Katie Barnes ’09 remembers the impact racism can have on a person even while doing a sixth grade research project.
Barnes was the featured speaker at the Rev. Martin Luther King Jr. Day observance Monday. A writer for ESPNW and featured in several other publications, Barnes is the daughter of Culver Academies instructors Mitch and Cory Barnes.
While doing a Google search of family names, Katie found that Cory’s maiden name – Henneman – was German and Mitch’s name – Barnes – was Welsh. Welsh?
“I don’t know if you know this, but my dad is black. And his father is black. And his father is black. And so on. So here I am at 12 years old staring at this information, and I’m like everything that I’ve been told is that black people are from Africa, so how do I have this Welsh last name?
“Barnes is the name of the family that owned my father’s family. This was the first time that I stared slavery in the face and understood, as much as a 12-year-old could, the depth of impact racism has on my family’s life.”
While at St. Olaf College, Katie had a class that was doing “dense facting.” It is where a person looks at something, like an inventory list, and analyzes what that information provides about the time and the people.
“Listed among the possessions after pottery and just before furniture were people. My people.”
“I will never forget clicking on an inventory belonging to a Barnes from North Carolina. Listed among the possessions after pottery and just before furniture were people. My people. They could have been my great-great-great-great-grandparents or cousins or aunts or uncles. Nothing prepared me for what I felt in that moment. It was like a 40-pound dumbbell pressed on my stomach.
“I had understood that my family was enslaved at some point. I understood it theoretically, but there is something all-together different about staring at the historical record of your own subjugation.”
Barnes said those personal moments have everything to do with honoring Dr. King, especially during the 50th anniversary of his death on April 4.
What Dr. King, the women’s right movements, gay liberation, and the Chicano rights movements demanded was for the privileged majority to confront both a historical and present reality that equal protection under the law was not equally applied. “They held mirrors up to the rest of society to fight not just for a better present, but a better future.”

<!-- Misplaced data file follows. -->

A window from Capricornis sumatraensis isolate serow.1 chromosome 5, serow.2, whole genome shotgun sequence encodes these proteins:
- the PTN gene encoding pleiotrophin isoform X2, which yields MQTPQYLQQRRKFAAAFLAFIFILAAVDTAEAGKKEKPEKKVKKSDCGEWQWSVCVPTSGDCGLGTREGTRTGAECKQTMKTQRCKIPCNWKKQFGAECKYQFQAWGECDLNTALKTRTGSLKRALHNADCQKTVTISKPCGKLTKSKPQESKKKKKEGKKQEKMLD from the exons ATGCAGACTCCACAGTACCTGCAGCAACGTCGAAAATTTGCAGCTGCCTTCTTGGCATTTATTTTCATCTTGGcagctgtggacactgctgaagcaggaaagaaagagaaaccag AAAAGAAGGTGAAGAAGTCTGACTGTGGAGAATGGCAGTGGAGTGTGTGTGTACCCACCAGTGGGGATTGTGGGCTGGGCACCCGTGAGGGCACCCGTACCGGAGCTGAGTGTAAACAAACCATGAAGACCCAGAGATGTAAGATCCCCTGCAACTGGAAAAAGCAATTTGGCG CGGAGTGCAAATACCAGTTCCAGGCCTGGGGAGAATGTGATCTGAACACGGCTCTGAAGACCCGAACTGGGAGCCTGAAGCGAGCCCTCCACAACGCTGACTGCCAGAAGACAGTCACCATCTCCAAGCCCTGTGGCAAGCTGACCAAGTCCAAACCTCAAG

It is uncomfortable to think about, Barnes said, but the “only way to grow is to be challenged and uncomfortable.” And while someone may say something that makes us angry, it doesn’t mean they shouldn’t be heard. Setting aside the anger and hearing what is being said is hard work, “but just because it’s hard doesn’t mean we shouldn’t do it.
“Constructive dialogue demands that we set aside competitive notions of winning and losing and engage in good faith,” Barnes continued. “Dr. King said ‘darkness cannot drive out darkness, only light can do that. Hate cannot drive out hate, only love can do that.’ If we can find the strength within ourselves to reach for love, especially when it is hard, then perhaps we can end the narrative of racial violence in this country.”
And, while individuals cannot control what happened in the past, “We can, however, control what we read and what we watch. We can decide to seek out information that challenges our beliefs. We can critically examine why we believe what we do. We can read authors who come from a different perspective. We can relentlessly pursue truth while understanding that it is largely in the eye of the beholder.”
Barnes then quoted a passage from a speech by former President Barack Obama: “We are a people of improbable hope. With an eye toward the future, with resolve in our hearts, let us remember this history, and answer our destiny, and remake the world once again.”
Would Dr. King be proud of us today? Barnes asked. “That question cannot be answered. He is not here. You are. And we have a decision to make. I’m willing to listen, sit in my own discomfort, and remake the world. Wanna come along?”